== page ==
How we’ve come to see immigration and its larger political narrative, and policies, is so often ham-fisted into a general categorization of feeling. It’s a strict black or white, good or bad, depending on which side you take: the idealistic, impractical open arms of liberalism, or the unfeeling, hardline conservatism devoid of any humanist element.
It’s easy to enter a project like the Asian Art Museum's Testimony, a new exhibition focusing on immigration, with a preconceived notion of which side it takes. And indeed, San Francisco artist Eliza Gregory did intend to imbue a sense of empathy in the work, which features portraits of ten different Bay Area-based immigrants in their homes, accompanied by excerpts of interviews she conducted with them about their lives, family histories and contexts of migration.
But upon closer inspection, Testimony avoids the political clichés of a topical, immigrant-focused work; it's guided instead by inquiry and human interest. “I don’t think I can have a political agenda that is very set and also feel genuine curiosity at the same time,” says Gregory, who chose subjects both within her own network of acquaintances and through secondhand connections.
The exhibit — featuring, alongside the interview text and plainly staged portraits, photos of their living spaces and various objects and memorabilia they own — is instead meant specifically to combat our ingrained and unspecified beliefs, to re-frame the conversations we have around immigration, Gregory says.
“This wasn’t meant to be a reactive project in any way, shape, or form,” says Marc Mayer, the museum’s senior educator of contemporary art. This show is the third part of a larger, multifaceted project the artist began in 2015, called Testimony Project. The first part interviewed service providers of immigrant communities — health care workers, attorneys, nonprofit executives — while the second documented young students relating to immigration as part of the Community Arts Internship Program at San Francisco's Southern Exposure gallery. Gregory chronicled those public conversations at the museum in two booklets.
“In my work I like to zoom in and zoom out and see how if you look at the conversation or topic at different scales — how does that change how we think about the topic?” she says.
On a zoomed out scale, the current iteration of Testimony as a whole encapsulates the broadness of the word immigration: Its subjects provide stories from China and Germany to Guatemala and Russia, observing the varied logistic and political mechanisms of border-crossing. Combined, the exhibition and its detailed newspaper handout span ten different countries via 12 subjects.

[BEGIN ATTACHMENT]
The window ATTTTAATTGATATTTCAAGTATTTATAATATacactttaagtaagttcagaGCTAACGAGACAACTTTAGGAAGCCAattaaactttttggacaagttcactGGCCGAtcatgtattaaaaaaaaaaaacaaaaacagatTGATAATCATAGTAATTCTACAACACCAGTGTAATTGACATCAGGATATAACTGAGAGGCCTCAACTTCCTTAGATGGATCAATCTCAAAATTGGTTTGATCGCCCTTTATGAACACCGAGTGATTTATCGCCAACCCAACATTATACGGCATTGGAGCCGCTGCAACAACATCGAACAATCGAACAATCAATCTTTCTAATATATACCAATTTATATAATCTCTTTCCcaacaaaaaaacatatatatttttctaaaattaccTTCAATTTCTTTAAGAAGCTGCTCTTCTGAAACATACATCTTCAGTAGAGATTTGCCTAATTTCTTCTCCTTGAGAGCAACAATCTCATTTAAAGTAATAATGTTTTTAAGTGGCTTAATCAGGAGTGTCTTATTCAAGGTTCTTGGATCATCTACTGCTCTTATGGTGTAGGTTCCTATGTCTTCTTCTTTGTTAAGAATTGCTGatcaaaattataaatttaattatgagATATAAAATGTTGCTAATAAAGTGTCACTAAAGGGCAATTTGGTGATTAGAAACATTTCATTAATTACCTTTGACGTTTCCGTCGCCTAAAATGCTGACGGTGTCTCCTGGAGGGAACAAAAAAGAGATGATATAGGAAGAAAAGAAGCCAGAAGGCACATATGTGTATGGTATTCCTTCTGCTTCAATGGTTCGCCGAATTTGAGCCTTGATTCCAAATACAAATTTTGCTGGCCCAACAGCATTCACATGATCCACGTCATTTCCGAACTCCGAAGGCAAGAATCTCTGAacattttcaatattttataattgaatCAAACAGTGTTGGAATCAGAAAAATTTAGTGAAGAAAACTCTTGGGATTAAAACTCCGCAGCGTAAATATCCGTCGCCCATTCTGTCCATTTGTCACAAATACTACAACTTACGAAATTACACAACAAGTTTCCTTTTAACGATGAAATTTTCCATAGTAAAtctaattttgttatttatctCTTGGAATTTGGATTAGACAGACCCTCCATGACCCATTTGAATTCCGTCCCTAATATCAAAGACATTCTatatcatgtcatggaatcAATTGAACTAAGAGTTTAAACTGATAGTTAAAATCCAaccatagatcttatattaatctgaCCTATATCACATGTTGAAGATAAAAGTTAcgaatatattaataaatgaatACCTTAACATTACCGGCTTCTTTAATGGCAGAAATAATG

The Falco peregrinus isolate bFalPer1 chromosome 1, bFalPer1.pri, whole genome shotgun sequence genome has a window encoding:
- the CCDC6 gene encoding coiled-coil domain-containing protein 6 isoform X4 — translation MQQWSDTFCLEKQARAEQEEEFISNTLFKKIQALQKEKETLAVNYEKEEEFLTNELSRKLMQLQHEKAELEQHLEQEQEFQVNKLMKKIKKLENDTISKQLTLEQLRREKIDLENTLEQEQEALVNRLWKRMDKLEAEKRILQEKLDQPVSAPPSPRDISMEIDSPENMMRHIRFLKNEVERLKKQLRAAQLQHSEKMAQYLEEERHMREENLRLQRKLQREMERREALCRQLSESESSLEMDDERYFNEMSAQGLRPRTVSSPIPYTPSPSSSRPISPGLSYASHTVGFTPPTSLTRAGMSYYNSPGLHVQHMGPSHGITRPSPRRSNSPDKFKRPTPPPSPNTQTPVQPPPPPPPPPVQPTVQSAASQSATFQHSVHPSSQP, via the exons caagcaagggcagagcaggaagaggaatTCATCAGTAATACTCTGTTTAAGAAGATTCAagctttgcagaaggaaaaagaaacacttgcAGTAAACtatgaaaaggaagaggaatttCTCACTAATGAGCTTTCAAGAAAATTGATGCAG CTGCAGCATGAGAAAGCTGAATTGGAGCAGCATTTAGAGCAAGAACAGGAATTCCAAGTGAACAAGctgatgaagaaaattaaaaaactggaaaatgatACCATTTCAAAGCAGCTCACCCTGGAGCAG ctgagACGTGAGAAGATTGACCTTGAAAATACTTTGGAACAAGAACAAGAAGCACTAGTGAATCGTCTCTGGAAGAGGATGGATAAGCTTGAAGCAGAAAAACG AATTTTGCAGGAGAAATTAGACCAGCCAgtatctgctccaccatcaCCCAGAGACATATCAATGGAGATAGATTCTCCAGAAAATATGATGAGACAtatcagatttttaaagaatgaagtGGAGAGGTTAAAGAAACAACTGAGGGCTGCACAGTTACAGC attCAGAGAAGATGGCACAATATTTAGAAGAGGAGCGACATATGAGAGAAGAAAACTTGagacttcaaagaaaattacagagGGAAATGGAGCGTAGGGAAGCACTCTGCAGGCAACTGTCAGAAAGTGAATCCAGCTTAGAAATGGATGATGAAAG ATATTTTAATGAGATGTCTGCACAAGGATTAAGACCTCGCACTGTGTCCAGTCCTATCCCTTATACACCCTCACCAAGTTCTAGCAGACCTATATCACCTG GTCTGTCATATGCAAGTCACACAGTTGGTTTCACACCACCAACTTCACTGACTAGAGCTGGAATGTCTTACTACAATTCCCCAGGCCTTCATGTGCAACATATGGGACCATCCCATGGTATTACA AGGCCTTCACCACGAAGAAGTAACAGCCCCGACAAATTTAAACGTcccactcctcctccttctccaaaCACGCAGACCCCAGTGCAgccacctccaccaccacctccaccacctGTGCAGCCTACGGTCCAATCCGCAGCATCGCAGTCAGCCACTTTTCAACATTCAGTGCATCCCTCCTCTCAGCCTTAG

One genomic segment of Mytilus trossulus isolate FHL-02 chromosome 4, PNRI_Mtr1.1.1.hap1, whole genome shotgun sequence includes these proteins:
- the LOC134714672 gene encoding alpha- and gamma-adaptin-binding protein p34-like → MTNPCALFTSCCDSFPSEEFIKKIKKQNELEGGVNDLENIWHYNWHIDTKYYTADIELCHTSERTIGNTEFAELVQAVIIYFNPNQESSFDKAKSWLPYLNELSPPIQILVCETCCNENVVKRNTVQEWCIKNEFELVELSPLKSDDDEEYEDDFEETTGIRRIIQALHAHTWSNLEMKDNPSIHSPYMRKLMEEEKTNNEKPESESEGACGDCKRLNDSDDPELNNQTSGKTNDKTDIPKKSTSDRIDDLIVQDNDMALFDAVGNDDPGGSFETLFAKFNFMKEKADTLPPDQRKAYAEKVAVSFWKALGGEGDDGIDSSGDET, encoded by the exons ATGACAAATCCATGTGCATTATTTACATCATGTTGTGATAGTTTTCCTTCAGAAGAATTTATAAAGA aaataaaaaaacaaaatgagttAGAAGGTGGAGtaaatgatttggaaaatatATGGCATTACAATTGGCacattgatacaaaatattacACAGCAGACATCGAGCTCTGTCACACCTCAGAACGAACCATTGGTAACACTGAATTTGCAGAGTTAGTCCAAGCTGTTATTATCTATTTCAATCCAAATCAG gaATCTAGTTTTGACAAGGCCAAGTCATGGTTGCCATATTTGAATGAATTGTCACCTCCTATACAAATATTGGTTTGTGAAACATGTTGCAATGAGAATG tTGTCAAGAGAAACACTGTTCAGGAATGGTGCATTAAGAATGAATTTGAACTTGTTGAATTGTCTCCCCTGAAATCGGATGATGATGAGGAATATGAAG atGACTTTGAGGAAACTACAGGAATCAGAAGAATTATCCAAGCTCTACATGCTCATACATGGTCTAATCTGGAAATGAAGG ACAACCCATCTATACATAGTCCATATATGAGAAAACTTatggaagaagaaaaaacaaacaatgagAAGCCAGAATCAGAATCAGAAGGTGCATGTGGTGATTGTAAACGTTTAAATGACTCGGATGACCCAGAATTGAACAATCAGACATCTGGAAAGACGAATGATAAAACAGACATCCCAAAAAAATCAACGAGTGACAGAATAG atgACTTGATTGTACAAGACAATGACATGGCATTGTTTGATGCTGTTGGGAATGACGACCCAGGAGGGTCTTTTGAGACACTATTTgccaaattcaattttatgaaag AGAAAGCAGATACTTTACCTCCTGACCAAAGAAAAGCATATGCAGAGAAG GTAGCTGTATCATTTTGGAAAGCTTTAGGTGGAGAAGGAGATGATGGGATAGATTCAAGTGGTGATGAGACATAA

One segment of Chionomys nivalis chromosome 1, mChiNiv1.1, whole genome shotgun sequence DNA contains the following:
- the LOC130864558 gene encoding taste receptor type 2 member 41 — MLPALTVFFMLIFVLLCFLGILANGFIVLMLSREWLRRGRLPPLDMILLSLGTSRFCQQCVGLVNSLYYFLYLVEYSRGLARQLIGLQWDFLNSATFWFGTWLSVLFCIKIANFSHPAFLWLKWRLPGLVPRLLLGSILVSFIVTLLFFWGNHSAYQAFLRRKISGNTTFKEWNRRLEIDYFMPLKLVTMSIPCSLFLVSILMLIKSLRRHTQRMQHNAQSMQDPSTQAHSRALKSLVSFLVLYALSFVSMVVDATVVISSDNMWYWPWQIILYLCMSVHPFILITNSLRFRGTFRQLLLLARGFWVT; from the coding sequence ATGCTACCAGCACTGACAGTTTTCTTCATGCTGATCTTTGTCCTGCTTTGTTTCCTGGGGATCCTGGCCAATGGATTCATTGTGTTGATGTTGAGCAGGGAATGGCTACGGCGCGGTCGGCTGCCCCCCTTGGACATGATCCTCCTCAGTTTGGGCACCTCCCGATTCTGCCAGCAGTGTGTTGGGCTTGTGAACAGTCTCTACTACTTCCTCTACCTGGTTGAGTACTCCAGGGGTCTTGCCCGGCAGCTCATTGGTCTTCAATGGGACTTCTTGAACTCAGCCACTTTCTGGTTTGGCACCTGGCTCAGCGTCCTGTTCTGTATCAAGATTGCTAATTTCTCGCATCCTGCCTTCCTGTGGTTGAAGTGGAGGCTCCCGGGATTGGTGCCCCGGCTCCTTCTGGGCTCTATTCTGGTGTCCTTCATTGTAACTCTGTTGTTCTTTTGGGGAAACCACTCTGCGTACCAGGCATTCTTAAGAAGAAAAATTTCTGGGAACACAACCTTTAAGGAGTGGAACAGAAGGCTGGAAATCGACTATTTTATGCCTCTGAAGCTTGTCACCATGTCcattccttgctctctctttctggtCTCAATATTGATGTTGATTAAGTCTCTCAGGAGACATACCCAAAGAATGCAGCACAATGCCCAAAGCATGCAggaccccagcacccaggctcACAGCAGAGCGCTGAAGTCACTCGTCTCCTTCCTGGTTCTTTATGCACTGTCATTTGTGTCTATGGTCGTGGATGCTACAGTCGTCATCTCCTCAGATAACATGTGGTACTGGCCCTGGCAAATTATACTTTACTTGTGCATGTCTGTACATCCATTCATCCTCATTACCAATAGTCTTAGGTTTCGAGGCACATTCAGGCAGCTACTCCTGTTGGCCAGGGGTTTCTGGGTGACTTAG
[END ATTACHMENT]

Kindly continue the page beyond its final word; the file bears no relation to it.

Their individual stories provides the zoom-in — how single lives exist and are shaped in the complicated continuum of immigration.
Molly, a Korean-American who was born in Korea but grew up in Michigan with her adopted family, speaks of reckoning with the political implications of her American upbringing. In her words, “creating space to hold the complexities of loving your adopted family while simultaneously being critical of the inequality and oppression that causes transnational adoption in the first place.” Alma, a Dreamer under DACA, speaks of her complicated relationship with her father and of the misleading glorification of San Francisco as a “sanctuary city.” Three different Vietnamese subjects, each of their journeys to America shaped by the Vietnam War, provide a range of perspectives on their relationship to the conflict and the notion of home.
With each portrait, Testimony has a way of complicating our assumptions, providing texture instead of sweeping, political rebuttals. There is, for instance, no fetishization of immigrant suffering. Testimony, Gregory says, intends to question the very ideological values that shape the equation of immigration policy — as in, structuring it as a meritocracy or around a “quota of misery.”
“I think there’s a problem with this [mentality] of, only people who can achieve or only people who have been through something terrible,” Gregory says. “What about people in the middle? There’s something about that paradigm and the way that’s set up that is problematic.”
Gregory doesn’t have a solution or an answer, and Testimony is less about providing one than wondering aloud about the messy human realities of movement.
“It’s not so much giving people information, as giving people permission to talk to each other,” Gregory says. “Giving people permission to talk about difference or to talk about cultural identity.”
In its relatively unadorned portraits, Testimony intentionally reflects an attitude of the commonplace; there’s a sense that the subjects can be stand ins for many of those living in the Bay Area's diverse community. Paradoxically that means that a project like this is needed more in a place like San Francisco, where the city’s proud badge of acceptance might be misleading, or even self-defeating.
“I think we still feel a lot of hesitation in that, because of our respect for each other and because of wanting to make people feel welcome, there’s a reticence sometimes to address some of these issues,” Gregory says. “And actually, when you are able to talk about cultural identity, cultural adaptation — some of those dynamics that the project talks about — you feel more welcome, and you feel a closer connection with the people around you.”
'Testimony' is on view at the Asian Art Museum opens April 6—June 10, 2018, with an opening night reception on April 5. For more information, click here.